“The best way to achieve fastest growth is to shift (repot) just as soon as the plant produces an intact rootball. This is standard nursery practice and a well established principle. If you do this, you don’t have to disturb the rootball or prune the top, thus there is little or no shock and it can be done at any time of the year. Bonsai practices somewhat complicate this, since we want specific root configurations, but for plants in training it still holds.
Ok, what’s an intact rootball? An intact rootball is when you can knock the nursery can or pot off the root ball and it won’t fall apart.”
“Even after a plant ‘apparently’ occupies all the soil spaces with roots, it may still grow normally for some period of time. This is probably due to two factors that I can think of. One is that tiny hair roots are still growing, exchanging gases, absorbing nutrients, etc. Secondly, the somewhat larger roots are not yet ‘lignified’, or woody, and thus are still also fairly active.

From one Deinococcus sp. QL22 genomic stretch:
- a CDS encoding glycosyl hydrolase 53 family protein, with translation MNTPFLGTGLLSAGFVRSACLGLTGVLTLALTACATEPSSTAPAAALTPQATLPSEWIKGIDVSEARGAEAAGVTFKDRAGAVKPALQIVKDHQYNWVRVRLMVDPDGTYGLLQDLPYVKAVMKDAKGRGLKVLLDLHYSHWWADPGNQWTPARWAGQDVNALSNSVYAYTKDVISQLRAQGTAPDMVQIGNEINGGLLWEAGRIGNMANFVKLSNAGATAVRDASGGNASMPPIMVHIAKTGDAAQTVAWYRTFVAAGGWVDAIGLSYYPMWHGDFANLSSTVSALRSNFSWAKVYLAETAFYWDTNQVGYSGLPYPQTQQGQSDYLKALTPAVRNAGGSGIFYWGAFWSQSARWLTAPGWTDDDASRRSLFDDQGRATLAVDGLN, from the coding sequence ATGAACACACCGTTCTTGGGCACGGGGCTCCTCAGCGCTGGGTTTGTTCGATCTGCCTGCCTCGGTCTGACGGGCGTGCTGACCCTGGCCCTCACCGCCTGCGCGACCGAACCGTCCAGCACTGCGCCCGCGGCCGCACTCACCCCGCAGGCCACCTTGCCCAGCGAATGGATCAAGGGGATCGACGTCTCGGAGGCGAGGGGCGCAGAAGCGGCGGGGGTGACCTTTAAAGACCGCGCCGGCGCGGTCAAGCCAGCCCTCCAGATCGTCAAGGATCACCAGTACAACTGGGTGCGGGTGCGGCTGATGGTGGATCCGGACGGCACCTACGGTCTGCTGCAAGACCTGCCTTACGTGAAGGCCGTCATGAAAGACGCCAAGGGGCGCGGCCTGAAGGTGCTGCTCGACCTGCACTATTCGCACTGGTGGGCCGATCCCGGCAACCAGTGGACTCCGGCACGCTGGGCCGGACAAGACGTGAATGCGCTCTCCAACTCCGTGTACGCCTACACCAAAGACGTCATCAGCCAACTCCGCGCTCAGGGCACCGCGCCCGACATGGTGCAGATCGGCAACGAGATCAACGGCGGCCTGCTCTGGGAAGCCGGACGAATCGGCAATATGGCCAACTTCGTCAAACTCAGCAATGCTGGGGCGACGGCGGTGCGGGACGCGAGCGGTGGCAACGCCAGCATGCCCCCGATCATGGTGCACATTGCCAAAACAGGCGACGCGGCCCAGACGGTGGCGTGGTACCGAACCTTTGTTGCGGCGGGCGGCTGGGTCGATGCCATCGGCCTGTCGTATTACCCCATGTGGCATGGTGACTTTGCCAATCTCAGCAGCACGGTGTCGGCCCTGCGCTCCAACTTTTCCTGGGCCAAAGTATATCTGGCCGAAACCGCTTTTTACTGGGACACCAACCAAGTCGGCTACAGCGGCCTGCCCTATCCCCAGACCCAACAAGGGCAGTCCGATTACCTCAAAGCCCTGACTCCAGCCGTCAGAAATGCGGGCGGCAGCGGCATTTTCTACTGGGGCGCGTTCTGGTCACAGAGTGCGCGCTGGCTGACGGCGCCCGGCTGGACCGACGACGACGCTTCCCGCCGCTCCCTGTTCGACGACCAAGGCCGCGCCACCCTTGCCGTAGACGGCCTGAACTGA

I think it is better to determine ‘rootbound’ by both the symptoms of growth (or lack thereof) and the physical density of the roots. For our purposes (bonsai), trees should be rootpruned and repotted LONG before they reach rootbound conditions. This doesn’t happen overnight. There is a long gradual procession of slowing growth over time, usually several years before all new growth stops. It is clearly evident what is happening if you stop to look.”
As a conclusion; I would strongly advise regularly potting on trees into larger and larger pots as and when the root mass demands it.
Whilst it is good practice to find the right size pot for a particular tree the exact size is not absolutely essential; just don’t be fooled into using greatly oversized containers and occasionally check that your trees in development (potentsai) have not become rootbound.